While the Xbox 360 has been on the market for a little more than a year now, it appears that it now has its “killer app” in Gears of War. Beyond that, though, Epic Games might have created a game that truly feels like the “next-generation” is here and now.
Sure, a lot of the launch-window titles looked fine and played well, however, there was something missing from all of the games that gave me the feeling that this was nothing to get too excited about. A good example of this problem is Perfect Dark Zero, a game that I actually enjoyed quite a bit.
The problem was that the only noticeable improvements over current-generation consoles were the graphics. There was nothing inherently remarkable about the game play design, sound or story. The game just looked better than anything on current-generation consoles.
The game, in retrospect, was a pretty standard shooter that just did a lot of things well, and that’s why I liked it. The launch and the subsequent games were plagued by this problem. The only games I feel came even close to the level of immersion that Gears had are Call of Duty 2 and Condemned. Both combined a great visual style with some fantastic audio that really drove the game play.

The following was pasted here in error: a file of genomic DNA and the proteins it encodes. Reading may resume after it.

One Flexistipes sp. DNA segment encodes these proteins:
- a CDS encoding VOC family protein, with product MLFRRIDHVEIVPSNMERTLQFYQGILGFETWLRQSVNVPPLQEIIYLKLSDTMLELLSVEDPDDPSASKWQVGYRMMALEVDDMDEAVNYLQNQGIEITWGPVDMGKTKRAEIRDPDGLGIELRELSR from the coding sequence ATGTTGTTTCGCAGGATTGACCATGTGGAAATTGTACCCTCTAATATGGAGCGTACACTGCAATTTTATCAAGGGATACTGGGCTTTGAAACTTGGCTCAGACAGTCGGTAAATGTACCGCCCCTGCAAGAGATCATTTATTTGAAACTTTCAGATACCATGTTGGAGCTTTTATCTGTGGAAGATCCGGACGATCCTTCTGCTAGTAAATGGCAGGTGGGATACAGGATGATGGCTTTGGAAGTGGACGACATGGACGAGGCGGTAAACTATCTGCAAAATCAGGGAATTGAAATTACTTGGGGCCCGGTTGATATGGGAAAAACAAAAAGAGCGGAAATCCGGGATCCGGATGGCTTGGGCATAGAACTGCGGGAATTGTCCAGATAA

But in Call of Duty 2’s case, the impact of the sound of those guns firing and the soldiers screaming was somewhat deadened by familiar setting.
With Gears of War, Epic managed to create a title that was completely immersive while you were playing it. It wasn’t just about how great the game looked. (Don’t get me wrong, Gears is the best looking game from a technical standpoint to date.)
Rather, Gears of War has tremendous sound effects, memorable characters, great controls, inspired character design and an intriguing (albeit disgusting underdeveloped) story. For example, the great design and look of the Berserker, along with the fantastic use of her sound effects when she attacks literally had me screaming. I was screaming because I could see the effort on the main character, Marcus Fenix's face as I leaped or ran out of her way. I knew if I screwed up, I was dead.